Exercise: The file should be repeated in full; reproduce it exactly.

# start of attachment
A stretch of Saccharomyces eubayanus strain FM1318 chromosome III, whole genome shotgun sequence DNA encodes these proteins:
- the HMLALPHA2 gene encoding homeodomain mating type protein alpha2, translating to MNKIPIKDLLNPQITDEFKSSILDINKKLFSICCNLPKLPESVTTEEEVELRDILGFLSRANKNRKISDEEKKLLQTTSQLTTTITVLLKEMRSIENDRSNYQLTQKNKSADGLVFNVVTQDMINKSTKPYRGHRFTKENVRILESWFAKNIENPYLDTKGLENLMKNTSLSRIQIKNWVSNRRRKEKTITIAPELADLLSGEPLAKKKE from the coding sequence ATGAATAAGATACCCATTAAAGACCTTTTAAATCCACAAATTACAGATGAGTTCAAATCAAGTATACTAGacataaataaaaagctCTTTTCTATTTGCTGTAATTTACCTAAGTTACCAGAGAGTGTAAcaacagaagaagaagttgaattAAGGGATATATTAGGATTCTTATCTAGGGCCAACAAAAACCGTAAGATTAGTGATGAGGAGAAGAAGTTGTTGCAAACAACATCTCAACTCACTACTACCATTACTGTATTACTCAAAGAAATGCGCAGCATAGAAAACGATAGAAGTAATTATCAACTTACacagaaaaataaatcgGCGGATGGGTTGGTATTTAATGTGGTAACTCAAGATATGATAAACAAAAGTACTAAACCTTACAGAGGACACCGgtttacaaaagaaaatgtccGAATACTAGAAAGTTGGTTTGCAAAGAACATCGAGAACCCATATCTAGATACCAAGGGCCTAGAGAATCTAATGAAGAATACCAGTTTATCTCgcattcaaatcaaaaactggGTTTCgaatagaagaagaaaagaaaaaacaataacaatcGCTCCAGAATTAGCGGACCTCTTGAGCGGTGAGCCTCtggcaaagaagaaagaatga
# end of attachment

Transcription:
A stretch of Saccharomyces eubayanus strain FM1318 chromosome III, whole genome shotgun sequence DNA encodes these proteins:
- the HMLALPHA2 gene encoding homeodomain mating type protein alpha2, translating to MNKIPIKDLLNPQITDEFKSSILDINKKLFSICCNLPKLPESVTTEEEVELRDILGFLSRANKNRKISDEEKKLLQTTSQLTTTITVLLKEMRSIENDRSNYQLTQKNKSADGLVFNVVTQDMINKSTKPYRGHRFTKENVRILESWFAKNIENPYLDTKGLENLMKNTSLSRIQIKNWVSNRRRKEKTITIAPELADLLSGEPLAKKKE from the coding sequence ATGAATAAGATACCCATTAAAGACCTTTTAAATCCACAAATTACAGATGAGTTCAAATCAAGTATACTAGacataaataaaaagctCTTTTCTATTTGCTGTAATTTACCTAAGTTACCAGAGAGTGTAAcaacagaagaagaagttgaattAAGGGATATATTAGGATTCTTATCTAGGGCCAACAAAAACCGTAAGATTAGTGATGAGGAGAAGAAGTTGTTGCAAACAACATCTCAACTCACTACTACCATTACTGTATTACTCAAAGAAATGCGCAGCATAGAAAACGATAGAAGTAATTATCAACTTACacagaaaaataaatcgGCGGATGGGTTGGTATTTAATGTGGTAACTCAAGATATGATAAACAAAAGTACTAAACCTTACAGAGGACACCGgtttacaaaagaaaatgtccGAATACTAGAAAGTTGGTTTGCAAAGAACATCGAGAACCCATATCTAGATACCAAGGGCCTAGAGAATCTAATGAAGAATACCAGTTTATCTCgcattcaaatcaaaaactggGTTTCgaatagaagaagaaaagaaaaaacaataacaatcGCTCCAGAATTAGCGGACCTCTTGAGCGGTGAGCCTCtggcaaagaagaaagaatga